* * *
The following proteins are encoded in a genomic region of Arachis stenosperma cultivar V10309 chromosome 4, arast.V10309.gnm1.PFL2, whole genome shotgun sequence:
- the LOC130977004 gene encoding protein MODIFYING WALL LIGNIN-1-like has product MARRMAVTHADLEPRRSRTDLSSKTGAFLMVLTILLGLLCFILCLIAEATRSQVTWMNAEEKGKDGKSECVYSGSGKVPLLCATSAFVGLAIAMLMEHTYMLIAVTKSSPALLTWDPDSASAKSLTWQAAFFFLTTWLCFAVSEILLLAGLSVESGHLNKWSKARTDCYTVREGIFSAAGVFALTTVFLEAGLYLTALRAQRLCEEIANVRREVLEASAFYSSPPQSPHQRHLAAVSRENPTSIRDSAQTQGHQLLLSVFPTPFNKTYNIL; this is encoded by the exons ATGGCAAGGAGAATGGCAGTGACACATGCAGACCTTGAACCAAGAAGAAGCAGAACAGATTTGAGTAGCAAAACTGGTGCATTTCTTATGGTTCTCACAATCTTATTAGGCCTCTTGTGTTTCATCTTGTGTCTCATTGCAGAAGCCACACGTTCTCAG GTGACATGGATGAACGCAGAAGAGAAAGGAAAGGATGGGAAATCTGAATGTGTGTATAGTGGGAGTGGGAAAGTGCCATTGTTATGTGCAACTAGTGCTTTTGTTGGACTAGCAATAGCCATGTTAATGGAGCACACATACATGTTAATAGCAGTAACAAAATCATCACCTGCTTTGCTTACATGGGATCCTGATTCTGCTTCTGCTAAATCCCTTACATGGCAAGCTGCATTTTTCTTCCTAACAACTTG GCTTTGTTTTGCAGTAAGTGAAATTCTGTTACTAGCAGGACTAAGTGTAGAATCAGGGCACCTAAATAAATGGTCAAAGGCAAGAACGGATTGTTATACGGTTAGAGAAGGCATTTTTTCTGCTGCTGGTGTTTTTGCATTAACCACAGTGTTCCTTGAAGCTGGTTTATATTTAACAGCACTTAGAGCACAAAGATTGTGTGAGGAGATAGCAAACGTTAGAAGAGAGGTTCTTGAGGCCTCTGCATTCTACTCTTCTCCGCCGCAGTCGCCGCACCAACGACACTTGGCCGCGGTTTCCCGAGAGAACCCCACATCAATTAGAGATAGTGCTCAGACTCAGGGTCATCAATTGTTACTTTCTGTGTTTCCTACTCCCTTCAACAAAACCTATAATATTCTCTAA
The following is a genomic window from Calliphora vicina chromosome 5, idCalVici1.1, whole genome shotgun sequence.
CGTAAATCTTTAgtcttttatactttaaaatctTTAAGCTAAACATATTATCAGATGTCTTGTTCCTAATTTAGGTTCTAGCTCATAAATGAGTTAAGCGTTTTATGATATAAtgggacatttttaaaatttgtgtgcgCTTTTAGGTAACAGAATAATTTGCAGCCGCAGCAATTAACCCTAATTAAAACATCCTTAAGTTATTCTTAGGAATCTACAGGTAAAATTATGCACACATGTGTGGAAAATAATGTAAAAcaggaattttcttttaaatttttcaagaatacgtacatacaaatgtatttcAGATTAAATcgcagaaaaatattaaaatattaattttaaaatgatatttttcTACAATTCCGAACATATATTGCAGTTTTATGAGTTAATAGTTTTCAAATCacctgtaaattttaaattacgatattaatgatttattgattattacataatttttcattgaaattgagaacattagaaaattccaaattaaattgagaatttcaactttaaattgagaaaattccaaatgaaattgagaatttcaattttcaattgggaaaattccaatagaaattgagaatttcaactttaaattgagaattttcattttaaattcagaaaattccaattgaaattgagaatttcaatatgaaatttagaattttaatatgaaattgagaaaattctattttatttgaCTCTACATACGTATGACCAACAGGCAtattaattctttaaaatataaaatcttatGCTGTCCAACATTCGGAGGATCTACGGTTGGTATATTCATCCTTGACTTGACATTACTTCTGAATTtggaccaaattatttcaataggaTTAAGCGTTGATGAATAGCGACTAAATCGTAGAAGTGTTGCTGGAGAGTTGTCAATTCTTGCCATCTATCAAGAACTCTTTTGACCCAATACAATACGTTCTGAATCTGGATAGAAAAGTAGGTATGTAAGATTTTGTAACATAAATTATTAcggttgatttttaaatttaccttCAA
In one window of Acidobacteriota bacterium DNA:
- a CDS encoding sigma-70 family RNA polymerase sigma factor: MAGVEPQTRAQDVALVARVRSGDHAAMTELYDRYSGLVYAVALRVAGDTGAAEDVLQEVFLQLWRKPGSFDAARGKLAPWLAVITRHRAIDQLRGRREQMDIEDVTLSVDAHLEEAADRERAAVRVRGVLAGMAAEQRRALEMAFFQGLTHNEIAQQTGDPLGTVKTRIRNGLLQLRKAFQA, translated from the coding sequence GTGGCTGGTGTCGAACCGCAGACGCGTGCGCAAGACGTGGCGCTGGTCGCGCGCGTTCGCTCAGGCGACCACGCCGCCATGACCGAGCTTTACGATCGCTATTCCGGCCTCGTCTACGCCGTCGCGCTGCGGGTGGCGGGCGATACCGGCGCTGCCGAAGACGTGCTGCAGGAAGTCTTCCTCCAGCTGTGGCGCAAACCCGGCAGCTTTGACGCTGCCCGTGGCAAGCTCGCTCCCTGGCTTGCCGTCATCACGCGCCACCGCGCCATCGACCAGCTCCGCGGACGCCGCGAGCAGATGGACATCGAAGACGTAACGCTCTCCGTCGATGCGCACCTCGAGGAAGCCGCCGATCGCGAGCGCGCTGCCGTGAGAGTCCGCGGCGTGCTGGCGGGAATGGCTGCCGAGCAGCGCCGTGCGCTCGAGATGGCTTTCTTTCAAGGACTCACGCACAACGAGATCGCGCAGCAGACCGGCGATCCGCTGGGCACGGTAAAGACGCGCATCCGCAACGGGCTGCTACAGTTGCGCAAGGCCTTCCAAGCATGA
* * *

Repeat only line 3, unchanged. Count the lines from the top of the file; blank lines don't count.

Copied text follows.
The following is a genomic window from Calliphora vicina chromosome 5, idCalVici1.1, whole genome shotgun sequence.